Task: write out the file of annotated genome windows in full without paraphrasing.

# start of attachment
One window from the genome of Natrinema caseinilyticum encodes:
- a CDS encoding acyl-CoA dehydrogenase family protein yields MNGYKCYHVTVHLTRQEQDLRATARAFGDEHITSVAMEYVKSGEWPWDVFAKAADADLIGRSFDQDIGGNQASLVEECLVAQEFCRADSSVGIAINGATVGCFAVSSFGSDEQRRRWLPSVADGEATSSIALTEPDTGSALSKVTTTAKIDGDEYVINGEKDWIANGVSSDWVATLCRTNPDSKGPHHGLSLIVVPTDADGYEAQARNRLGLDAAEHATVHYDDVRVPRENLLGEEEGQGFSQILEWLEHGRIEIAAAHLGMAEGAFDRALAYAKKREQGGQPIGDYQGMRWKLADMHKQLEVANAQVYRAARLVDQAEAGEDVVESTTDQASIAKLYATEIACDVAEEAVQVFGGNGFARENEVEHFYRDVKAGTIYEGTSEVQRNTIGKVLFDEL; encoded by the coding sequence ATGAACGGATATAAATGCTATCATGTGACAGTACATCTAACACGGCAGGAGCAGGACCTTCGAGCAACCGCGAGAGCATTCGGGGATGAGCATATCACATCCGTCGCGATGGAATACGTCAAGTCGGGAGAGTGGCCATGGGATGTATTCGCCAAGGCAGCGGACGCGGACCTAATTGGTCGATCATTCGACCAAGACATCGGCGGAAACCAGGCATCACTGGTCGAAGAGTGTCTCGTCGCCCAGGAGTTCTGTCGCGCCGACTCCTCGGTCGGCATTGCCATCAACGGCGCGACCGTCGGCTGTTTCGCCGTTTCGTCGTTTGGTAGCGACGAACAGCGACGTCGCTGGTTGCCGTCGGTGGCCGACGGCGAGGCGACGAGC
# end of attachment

One window from the genome of Natrinema caseinilyticum encodes:
- a CDS encoding acyl-CoA dehydrogenase family protein yields MNGYKCYHVTVHLTRQEQDLRATARAFGDEHITSVAMEYVKSGEWPWDVFAKAADADLIGRSFDQDIGGNQASLVEECLVAQEFCRADSSVGIAINGATVGCFAVSSFGSDEQRRRWLPSVADGEATSSIALTEPDTGSALSKVTTTAKIDGDEYVINGEKDWIANGVSSDWVATLCRTNPDSKGPHHGLSLIVVPTDADGYEAQARNRLGLDAAEHATVHYDDVRVPRENLLGEEEGQGFSQILEWLEHGRIEIAAAHLGMAEGAFDRALAYAKKREQGGQPIGDYQGMRWKLADMHKQLEVANAQVYRAARLVDQAEAGEDVVESTTDQASIAKLYATEIACDVAEEAVQVFGGNGFARENEVEHFYRDVKAGTIYEGTSEVQRNTIGKVLFDEL; encoded by the coding sequence ATGAACGGATATAAATGCTATCATGTGACAGTACATCTAACACGGCAGGAGCAGGACCTTCGAGCAACCGCGAGAGCATTCGGGGATGAGCATATCACATCCGTCGCGATGGAATACGTCAAGTCGGGAGAGTGGCCATGGGATGTATTCGCCAAGGCAGCGGACGCGGACCTAATTGGTCGATCATTCGACCAAGACATCGGCGGAAACCAGGCATCACTGGTCGAAGAGTGTCTCGTCGCCCAGGAGTTCTGTCGCGCCGACTCCTCGGTCGGCATTGCCATCAACGGCGCGACCGTCGGCTGTTTCGCCGTTTCGTCGTTTGGTAGCGACGAACAGCGACGTCGCTGGTTGCCGTCGGTGGCCGACGGCGAGGCGACGAGC